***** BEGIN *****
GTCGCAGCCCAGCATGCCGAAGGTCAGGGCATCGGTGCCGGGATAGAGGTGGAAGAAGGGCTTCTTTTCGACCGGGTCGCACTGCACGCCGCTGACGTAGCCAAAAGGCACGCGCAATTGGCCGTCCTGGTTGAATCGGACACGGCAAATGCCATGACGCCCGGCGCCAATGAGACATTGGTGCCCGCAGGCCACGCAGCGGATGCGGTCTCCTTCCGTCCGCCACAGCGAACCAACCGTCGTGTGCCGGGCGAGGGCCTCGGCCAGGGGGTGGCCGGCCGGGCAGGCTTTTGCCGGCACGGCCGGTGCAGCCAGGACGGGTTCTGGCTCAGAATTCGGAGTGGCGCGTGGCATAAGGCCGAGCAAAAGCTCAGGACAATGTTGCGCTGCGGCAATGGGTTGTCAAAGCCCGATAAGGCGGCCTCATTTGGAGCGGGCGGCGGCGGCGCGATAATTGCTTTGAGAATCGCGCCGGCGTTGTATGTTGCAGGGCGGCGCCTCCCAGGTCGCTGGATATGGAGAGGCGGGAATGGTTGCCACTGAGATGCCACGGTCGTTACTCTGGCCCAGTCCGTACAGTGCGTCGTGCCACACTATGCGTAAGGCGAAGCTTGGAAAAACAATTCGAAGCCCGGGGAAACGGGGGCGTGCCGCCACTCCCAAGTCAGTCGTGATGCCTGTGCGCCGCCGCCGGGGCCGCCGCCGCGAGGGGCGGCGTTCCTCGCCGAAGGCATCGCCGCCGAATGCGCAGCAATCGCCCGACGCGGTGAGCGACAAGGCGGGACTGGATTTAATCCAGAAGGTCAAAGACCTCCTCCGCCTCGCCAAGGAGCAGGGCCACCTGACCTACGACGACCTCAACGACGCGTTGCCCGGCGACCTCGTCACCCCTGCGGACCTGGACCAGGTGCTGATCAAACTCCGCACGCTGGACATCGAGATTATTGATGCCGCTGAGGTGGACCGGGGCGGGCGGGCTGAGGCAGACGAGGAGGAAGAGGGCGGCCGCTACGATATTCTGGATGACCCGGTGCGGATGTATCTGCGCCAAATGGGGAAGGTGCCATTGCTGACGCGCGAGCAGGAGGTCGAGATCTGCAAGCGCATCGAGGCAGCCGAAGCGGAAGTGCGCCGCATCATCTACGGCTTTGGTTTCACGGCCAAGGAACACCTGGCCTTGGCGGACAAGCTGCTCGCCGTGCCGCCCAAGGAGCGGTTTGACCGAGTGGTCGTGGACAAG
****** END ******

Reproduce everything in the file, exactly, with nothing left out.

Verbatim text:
GTCGCAGCCCAGCATGCCGAAGGTCAGGGCATCGGTGCCGGGATAGAGGTGGAAGAAGGGCTTCTTTTCGACCGGGTCGCACTGCACGCCGCTGACGTAGCCAAAAGGCACGCGCAATTGGCCGTCCTGGTTGAATCGGACACGGCAAATGCCATGACGCCCGGCGCCAATGAGACATTGGTGCCCGCAGGCCACGCAGCGGATGCGGTCTCCTTCCGTCCGCCACAGCGAACCAACCGTCGTGTGCCGGGCGAGGGCCTCGGCCAGGGGGTGGCCGGCCGGGCAGGCTTTTGCCGGCACGGCCGGTGCAGCCAGGACGGGTTCTGGCTCAGAATTCGGAGTGGCGCGTGGCATAAGGCCGAGCAAAAGCTCAGGACAATGTTGCGCTGCGGCAATGGGTTGTCAAAGCCCGATAAGGCGGCCTCATTTGGAGCGGGCGGCGGCGGCGCGATAATTGCTTTGAGAATCGCGCCGGCGTTGTATGTTGCAGGGCGGCGCCTCCCAGGTCGCTGGATATGGAGAGGCGGGAATGGTTGCCACTGAGATGCCACGGTCGTTACTCTGGCCCAGTCCGTACAGTGCGTCGTGCCACACTATGCGTAAGGCGAAGCTTGGAAAAACAATTCGAAGCCCGGGGAAACGGGGGCGTGCCGCCACTCCCAAGTCAGTCGTGATGCCTGTGCGCCGCCGCCGGGGCCGCCGCCGCGAGGGGCGGCGTTCCTCGCCGAAGGCATCGCCGCCGAATGCGCAGCAATCGCCCGACGCGGTGAGCGACAAGGCGGGACTGGATTTAATCCAGAAGGTCAAAGACCTCCTCCGCCTCGCCAAGGAGCAGGGCCACCTGACCTACGACGACCTCAACGACGCGTTGCCCGGCGACCTCGTCACCCCTGCGGACCTGGACCAGGTGCTGATCAAACTCCGCACGCTGGACATCGAGATTATTGATGCCGCTGAGGTGGACCGGGGCGGGCGGGCTGAGGCAGACGAGGAGGAAGAGGGCGGCCGCTACGATATTCTGGATGACCCGGTGCGGATGTATCTGCGCCAAATGGGGAAGGTGCCATTGCTGACGCGCGAGCAGGAGGTCGAGATCTGCAAGCGCATCGAGGCAGCCGAAGCGGAAGTGCGCCGCATCATCTACGGCTTTGGTTTCACGGCCAAGGAACACCTGGCCTTGGCGGACAAGCTGCTCGCCGTGCCGCCCAAGGAGCGGTTTGACCGAGTGGTCGTGGACAAG